Sections 132 and 134(2) of our Condominium Act make it mandatory for condo corporations and unit owners to mediate many types of disputes before proceeding to arbitration or commencing litigation. Among the disputes that must be mediated are disagreements over the declaration, by-laws or rules.
Despite the fact that mediation is mandatory in declaration, by-law and rule cases, this step is often by-passed where the parties don't agree on the selection of the mediator, as per section 132(1)(b) of the Condo Act. This is a shame since the case will then proceed directly to arbitration and, in some instances, to court. The cost, complexity and level of animosity between the parties all increase sharply as the dispute progresses through the various stages. Early resolution is almost always preferable.
In cases where mediation actually does take place, the likelihood of the dispute being resolved successfully depends heavily on a number of factors such as the skill of the mediator and counsel, the preparation and goodwill of the parties and, quite importantly, the ability of the parties to really listen to each other. Without proper preparation and anticipation of the likely concerns of the opposing party, mediation is often doomed to fail.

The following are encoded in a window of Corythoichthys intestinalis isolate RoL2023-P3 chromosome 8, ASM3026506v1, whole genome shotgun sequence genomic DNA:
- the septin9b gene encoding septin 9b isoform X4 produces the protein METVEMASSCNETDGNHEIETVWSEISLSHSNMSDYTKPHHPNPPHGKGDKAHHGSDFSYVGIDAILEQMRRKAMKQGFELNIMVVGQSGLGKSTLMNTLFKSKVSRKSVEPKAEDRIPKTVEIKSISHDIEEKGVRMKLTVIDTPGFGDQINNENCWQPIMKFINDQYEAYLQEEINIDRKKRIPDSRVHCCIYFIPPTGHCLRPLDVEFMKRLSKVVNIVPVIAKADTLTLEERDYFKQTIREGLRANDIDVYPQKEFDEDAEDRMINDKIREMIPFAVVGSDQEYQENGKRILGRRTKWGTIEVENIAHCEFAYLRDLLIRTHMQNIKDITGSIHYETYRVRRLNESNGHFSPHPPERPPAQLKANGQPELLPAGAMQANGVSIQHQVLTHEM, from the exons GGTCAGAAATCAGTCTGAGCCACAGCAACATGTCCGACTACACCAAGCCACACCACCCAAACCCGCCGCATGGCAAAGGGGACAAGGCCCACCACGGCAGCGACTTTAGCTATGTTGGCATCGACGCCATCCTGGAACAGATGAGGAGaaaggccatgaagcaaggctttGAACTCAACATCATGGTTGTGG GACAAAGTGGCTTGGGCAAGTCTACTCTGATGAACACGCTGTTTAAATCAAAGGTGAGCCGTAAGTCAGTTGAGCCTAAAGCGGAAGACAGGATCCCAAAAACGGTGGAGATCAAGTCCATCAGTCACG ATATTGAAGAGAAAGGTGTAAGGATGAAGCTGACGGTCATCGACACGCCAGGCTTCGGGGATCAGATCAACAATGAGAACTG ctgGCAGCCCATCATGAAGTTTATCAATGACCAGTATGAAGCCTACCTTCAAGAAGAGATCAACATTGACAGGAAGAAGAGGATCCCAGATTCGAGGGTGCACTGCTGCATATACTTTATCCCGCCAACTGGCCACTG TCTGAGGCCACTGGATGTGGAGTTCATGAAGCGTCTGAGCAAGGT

In a recent posting on the California HOA & Law Blog, attorney Beth Grimm shares her views on why mediation is the perfect way to solve condo disputes, why mediation often fails and what can be done to improve the odds of succeeding. Her comments are worth reading since they are perfectly applicable to condo disputes north of the 49th parallel.
Because mediation is mandatory for many condo disputes here in Ontario and since mediation represents an excellent opportunity to resolve disputes and heal divisions quickly and economically, board members, property managers and unit owners must equip themselves with the knowledge and tools to come to the mediation table to solve disputes.
Stay tuned in the coming weeks for more tips and insight into making the most of mediation.